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Lily Mine: Lest we forget

Three Lily mine workers remain trapped underground while many others remain jobless.
Nearly seven months on, the Lily Mine collapse is slowly becoming a forgotten story. No efforts have been resumed to retrieve the bodies of Yvonne Mnisi, Pretty Nkambule, and Solomon Nyerende, which remain trapped underground, and workers who hadn’t received salaries for three months have had to take severance packages as they remain jobless.
 
Meanwhile, Rob Devereux, the business rescue practitioner in charge of rescuing Lily mine, is still looking for new investors since the controversially fruitless deal for R11 million from AfroCan. In the meantime, work is continuing at the neighbouring Barbrook Mine, where some of the Lily staff have been absorbed.
 
“We are looking at recycling a nearby mine dump to increase the production at Barbrook, which will then also create a little more employment,” says Devereux.
 
“That started this month, and next week we’ll start training and social upliftment programmes in surrounding areas to give people more skills to help them get back on their feet.”
 
But the trade unions are not pleased with what has happened since the accident. National Union of Mineworkers (NUM) deputy president Joseph Montisetsi says it has been against Lily being put into business rescue from the beginning and that this is the reason why the three bodies remain trapped underground.
 
“The DMR (Department of Mineral Resources) is as much the culprit as the management of Lily Mine, in the sense that it agreed to the business rescue,” he says, “and we opposed this because we knew it meant they would focus more on rescuing the business – which they have failed dismally at doing by the way – as opposed to rescuing the trapped mine workers.”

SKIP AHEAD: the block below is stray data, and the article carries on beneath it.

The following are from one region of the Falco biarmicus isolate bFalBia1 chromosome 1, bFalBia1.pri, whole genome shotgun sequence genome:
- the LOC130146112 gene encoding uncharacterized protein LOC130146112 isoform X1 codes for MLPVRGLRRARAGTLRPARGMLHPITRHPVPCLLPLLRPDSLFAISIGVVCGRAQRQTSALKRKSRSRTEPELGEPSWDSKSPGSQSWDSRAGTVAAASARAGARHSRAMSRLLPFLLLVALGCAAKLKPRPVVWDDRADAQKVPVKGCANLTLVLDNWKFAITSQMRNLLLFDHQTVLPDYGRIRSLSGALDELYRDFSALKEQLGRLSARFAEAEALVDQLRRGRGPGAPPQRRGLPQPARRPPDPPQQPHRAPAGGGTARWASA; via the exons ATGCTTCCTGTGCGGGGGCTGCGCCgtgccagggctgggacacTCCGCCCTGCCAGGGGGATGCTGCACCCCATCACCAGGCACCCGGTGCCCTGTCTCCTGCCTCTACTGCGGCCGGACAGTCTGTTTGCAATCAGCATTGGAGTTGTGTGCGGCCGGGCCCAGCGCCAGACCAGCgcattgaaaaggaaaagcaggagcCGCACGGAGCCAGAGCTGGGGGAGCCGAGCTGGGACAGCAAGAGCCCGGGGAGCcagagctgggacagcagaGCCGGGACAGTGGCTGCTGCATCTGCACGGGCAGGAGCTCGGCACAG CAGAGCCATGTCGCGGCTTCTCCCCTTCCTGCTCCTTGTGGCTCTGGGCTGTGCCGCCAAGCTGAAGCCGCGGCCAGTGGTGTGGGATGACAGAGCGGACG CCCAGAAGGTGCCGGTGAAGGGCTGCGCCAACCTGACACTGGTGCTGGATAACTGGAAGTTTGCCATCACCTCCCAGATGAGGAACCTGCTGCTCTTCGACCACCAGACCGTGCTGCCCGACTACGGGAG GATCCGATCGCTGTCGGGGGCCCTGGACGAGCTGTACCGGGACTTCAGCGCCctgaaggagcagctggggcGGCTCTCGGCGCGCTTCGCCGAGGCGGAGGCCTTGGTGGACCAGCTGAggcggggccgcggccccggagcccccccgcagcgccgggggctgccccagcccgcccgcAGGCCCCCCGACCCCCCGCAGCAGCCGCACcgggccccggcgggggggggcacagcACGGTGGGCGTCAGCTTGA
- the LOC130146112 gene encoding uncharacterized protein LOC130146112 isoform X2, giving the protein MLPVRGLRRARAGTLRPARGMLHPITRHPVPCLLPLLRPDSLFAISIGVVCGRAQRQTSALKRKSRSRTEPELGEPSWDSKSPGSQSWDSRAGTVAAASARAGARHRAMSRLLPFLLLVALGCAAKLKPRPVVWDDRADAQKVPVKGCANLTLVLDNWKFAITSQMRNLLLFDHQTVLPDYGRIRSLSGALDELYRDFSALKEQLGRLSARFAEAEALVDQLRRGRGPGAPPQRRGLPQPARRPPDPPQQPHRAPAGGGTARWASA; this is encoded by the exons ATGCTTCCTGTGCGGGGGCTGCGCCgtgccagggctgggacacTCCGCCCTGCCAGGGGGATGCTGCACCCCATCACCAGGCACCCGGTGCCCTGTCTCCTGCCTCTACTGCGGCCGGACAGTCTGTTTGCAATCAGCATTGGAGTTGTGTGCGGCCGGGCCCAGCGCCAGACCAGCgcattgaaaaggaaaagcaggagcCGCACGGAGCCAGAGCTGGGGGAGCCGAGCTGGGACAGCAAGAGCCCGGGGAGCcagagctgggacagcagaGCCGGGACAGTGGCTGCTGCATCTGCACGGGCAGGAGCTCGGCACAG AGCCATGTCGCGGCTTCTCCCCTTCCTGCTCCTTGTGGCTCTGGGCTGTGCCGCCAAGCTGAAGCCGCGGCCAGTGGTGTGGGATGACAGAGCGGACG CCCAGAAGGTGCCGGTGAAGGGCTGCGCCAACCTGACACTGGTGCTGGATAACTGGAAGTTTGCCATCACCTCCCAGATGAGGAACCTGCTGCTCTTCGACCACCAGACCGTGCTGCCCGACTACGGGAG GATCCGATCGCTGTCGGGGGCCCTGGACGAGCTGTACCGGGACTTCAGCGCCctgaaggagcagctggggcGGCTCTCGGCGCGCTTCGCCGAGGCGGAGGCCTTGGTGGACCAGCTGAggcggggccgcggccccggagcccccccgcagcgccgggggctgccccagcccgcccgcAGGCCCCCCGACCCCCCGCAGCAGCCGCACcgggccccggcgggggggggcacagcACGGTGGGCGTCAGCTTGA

He says it cannot be acceptable for government, labour, and sections of society to be at ease while there are still people “trapped underground and rotting there”, adding that it’s a shame that South Africa intervenes whenever there are natural disasters around the world, most recently after the Chilean earthquake, but fails to do the same for its own people.
 
Meanwhile, the Association of Mineworkers and Construction Union recently marched to the offices of the DMR demanding it pay the three families R200 000, and the surviving workers R50 000, as Minister Mosebenzi Zwane had promised a few days after the tragedy.
 
As for the workers that have been displaced and given their retrenchments, NUM has written a letter to the business rescue practitioner requesting it explain why it is dismissing workers.
 
Says Montisetsi: “According to the union, this is a dismissal because it means people are no longer at work. Dismissal can be an operational requirement, such as a retrenchments, or it can be based on a worker’s wrongdoing, or their medical fitness to continue working. Either way the correct word is that you are ‘dismissed’ from work.”

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